The African Chicken Genetic Gains project is on a mission to bring “more productive chickens to African smallholders”.
Led by the International Livestock Research Institute (ILRI), and backed by the deep pockets of the Bill and Melinda Gates Foundation, it aims to improve the genetic makeup of African chickens.
The initiative, which is initially being rolled out in Ethiopia, Nigeria and Tanzania is part of what the Microsoft founder has called his “big bet” on chickens, which also includes a promise to donate 100,000 of the birds to families and communities in the world’s poorest nations.
Top tips from African chicken farmers:
“I started off seven years ago with 400 broilers and 300 layers but I realised that maintaining broilers was more expensive. Raising feed is also tough, my chickens can consume 300kg of food a day! But from my business I sent my three kids to school and bought a car.
Tip: “If you want to start small, start with broilers, they are cheaper and in six weeks you will be selling. And if you are rearing broilers and layers ensure they are kept separately.”
“Finding a market is a challenge, there are big international companies that flood the market with cheap chickens and stifle local farmers from growing. The cost for feed is high and occasionally thieves break into my pens.”
Tip:“You can sell your chickens at four weeks, but it is better to wait for six weeks, the meat is better, the chickens heavier.”
“My local chickens get attacked by eagles and diseases regularly. Getting treatment is not easy. Poor rainfall makes it hard to grow feed. It is available for sale but expensive. But from my business I have sent my two boys to college and two girls to secondary school.”
Tip: “To protect your chicks from eagles I dye them sky blue to disguise them.”
“In 2011 I started with 50,000 chickens, my farm has now grown to a company that employs not less than 400 people. We face many challenges – banks are not interested in lending and with the credit crunch, costs for raw materials for our feed have almost doubled.”
Tip: “Be ready to spend more on chicks from reputable hatchery even if your neighbour’s farm is selling cheap chicks.”
4) Import dilemma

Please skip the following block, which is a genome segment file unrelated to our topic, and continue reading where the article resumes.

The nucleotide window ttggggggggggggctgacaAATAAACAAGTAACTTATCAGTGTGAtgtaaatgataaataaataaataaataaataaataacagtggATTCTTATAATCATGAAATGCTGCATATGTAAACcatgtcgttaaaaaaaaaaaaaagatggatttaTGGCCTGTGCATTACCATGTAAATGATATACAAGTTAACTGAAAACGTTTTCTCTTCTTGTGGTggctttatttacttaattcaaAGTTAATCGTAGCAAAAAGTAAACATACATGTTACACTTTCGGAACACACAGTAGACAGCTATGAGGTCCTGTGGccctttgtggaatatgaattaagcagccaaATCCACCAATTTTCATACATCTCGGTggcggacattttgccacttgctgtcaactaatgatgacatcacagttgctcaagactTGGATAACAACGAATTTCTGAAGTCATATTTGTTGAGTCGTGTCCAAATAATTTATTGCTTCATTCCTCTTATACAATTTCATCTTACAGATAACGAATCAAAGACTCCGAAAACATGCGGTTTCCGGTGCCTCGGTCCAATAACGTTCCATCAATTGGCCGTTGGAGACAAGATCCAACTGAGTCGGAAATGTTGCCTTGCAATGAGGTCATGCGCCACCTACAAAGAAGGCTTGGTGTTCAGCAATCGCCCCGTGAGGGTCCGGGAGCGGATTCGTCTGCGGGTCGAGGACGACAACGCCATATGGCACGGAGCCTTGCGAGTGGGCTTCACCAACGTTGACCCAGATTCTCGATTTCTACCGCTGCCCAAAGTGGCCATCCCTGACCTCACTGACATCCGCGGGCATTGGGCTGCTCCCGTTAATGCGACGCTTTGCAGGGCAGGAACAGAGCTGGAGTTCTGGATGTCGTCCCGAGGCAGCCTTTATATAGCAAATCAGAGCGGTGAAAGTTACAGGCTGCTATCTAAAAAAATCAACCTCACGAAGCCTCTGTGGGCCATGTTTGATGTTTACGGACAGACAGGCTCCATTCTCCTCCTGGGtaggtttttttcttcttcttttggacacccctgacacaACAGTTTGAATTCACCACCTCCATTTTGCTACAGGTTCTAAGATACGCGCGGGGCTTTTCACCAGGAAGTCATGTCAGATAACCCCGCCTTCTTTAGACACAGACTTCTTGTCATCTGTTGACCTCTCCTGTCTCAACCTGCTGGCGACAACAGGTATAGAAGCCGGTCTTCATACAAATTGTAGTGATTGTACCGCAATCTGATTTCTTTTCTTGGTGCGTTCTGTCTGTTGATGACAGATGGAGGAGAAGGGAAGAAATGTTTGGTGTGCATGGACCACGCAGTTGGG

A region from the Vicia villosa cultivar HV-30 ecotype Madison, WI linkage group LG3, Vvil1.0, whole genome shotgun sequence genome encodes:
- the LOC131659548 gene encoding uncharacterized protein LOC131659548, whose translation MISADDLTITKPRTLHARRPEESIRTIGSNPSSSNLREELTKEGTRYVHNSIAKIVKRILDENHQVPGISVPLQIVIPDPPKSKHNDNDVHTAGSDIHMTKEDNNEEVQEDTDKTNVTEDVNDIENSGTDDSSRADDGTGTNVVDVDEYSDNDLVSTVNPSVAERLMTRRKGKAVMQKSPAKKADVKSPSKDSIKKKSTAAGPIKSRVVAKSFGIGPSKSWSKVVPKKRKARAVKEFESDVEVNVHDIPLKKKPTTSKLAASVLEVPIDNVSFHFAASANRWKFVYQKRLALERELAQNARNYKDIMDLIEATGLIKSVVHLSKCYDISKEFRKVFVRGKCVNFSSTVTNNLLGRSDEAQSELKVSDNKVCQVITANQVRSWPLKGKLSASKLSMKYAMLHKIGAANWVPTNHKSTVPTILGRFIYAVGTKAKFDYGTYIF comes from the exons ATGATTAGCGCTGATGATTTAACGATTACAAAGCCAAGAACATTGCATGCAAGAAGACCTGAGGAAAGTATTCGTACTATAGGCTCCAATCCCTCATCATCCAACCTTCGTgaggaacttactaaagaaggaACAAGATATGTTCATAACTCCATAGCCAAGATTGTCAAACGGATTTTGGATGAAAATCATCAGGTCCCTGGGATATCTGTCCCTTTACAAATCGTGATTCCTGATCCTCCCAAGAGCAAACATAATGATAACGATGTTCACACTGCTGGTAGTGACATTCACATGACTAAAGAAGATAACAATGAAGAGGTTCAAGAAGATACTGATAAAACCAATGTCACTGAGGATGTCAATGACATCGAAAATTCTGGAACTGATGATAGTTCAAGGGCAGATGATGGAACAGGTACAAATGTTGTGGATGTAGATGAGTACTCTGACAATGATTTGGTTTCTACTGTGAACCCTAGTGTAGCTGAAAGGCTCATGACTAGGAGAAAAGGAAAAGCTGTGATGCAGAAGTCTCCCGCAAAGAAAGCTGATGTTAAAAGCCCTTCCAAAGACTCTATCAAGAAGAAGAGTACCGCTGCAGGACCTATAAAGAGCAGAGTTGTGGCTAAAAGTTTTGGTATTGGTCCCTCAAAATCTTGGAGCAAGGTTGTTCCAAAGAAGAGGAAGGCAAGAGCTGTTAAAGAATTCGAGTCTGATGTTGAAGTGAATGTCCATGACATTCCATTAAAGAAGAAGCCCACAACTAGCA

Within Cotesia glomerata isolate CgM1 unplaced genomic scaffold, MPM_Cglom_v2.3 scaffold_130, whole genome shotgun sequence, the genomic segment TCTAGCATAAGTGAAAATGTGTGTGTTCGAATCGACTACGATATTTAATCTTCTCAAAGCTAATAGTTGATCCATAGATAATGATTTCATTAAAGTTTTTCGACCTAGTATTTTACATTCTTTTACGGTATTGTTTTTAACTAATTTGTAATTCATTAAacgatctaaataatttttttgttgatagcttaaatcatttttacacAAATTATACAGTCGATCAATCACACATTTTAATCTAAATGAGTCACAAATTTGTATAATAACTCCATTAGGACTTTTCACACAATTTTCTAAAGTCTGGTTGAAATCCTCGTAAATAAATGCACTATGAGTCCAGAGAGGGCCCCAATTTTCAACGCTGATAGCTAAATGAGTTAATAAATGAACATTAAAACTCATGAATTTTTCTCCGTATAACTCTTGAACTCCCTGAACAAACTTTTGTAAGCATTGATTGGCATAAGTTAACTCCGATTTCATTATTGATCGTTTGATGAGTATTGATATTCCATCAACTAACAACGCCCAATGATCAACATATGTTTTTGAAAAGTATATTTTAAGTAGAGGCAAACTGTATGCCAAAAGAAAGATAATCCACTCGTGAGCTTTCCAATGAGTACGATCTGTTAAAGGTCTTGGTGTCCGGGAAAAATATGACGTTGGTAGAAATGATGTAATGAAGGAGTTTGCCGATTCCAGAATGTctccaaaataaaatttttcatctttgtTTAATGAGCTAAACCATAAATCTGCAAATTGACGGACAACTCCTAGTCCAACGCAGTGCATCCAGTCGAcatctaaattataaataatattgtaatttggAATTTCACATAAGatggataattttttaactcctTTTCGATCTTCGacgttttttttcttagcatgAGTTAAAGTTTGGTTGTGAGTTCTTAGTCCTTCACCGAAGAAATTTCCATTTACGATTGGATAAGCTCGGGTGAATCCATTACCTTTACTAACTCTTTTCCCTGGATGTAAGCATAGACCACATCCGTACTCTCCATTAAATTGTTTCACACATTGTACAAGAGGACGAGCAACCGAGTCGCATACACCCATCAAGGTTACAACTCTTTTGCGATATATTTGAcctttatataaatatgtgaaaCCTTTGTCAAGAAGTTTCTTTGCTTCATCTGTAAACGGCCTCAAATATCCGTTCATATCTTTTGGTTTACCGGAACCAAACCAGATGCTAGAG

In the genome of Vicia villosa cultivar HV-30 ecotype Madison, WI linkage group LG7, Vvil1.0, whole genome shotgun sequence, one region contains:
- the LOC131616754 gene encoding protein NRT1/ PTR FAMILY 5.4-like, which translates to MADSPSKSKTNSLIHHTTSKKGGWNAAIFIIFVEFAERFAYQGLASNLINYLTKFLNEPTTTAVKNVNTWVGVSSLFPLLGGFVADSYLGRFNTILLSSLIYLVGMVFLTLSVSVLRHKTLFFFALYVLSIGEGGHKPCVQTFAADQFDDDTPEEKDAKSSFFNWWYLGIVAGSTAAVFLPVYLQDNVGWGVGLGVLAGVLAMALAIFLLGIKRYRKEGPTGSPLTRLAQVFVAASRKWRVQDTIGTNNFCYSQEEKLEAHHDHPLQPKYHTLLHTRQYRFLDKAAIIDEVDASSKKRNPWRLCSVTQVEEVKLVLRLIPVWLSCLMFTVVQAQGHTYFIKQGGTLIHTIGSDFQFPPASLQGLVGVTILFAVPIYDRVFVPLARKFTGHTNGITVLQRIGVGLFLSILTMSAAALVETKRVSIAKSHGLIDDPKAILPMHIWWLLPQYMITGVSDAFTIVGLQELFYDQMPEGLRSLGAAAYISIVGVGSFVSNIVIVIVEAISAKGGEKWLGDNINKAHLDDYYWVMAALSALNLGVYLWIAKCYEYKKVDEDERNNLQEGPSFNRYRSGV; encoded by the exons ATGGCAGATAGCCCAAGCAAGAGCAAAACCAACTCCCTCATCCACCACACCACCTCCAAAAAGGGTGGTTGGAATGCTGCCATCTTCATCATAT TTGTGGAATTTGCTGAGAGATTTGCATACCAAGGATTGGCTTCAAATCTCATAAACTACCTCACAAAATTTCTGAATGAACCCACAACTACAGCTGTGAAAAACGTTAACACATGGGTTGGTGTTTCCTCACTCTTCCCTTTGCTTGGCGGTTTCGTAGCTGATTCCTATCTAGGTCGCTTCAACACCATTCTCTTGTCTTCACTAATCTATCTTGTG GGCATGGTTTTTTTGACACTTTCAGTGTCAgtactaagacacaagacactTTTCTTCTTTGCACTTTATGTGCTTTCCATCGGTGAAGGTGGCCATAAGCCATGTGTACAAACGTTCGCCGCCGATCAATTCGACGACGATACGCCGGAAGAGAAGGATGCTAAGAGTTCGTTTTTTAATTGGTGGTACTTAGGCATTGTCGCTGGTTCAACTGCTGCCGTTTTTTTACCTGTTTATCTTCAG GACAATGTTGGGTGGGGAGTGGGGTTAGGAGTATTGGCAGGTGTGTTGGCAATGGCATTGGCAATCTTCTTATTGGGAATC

One of the major obstacles for farmers in Africa is the flood of imports from Brazil, Europe and the US.
Those working in the African poultry sector put this down to a preference for white meat in Western countries.
“In Europe, in particular most people want to eat breast meat and they will pay a lot more for breast meat in a supermarket than they would for dark meat [wings, thighs and legs] and that difference allows the company to make a profit and sell the dark meat for less than it costs to produce it,” says Mr Lovell.
“When it gets to South Africa, Ghana, Angola or wherever else in Africa, that causes a problem because the local farmers can’t compete.”
In an attempt to bolster local production, various governments across Africa, including those of Botswana, Nigeria, Namibia and Swaziland, have attempted to address the issue by imposing import restrictions.
Botswana, with more than three decades of strong import restrictions on poultry behind it, now produces enough chickens to feed its own people.
But it also has the most expensive frozen chicken in the region, according to recent research, with critics calling for the government to open up market up to competition to bring prices down.
Mr Oduro has the same problem over prices: “Customers will say that what we produce here in Ghana is expensive as compared to the imported chicken.”
But the Ghanaian farmer criticises the government for a lack of intervention, saying that it has failed to invest and support his sector for many years.
“We are not against imports, we are crying for a policy that will make the Ghanaian farmer competitive.”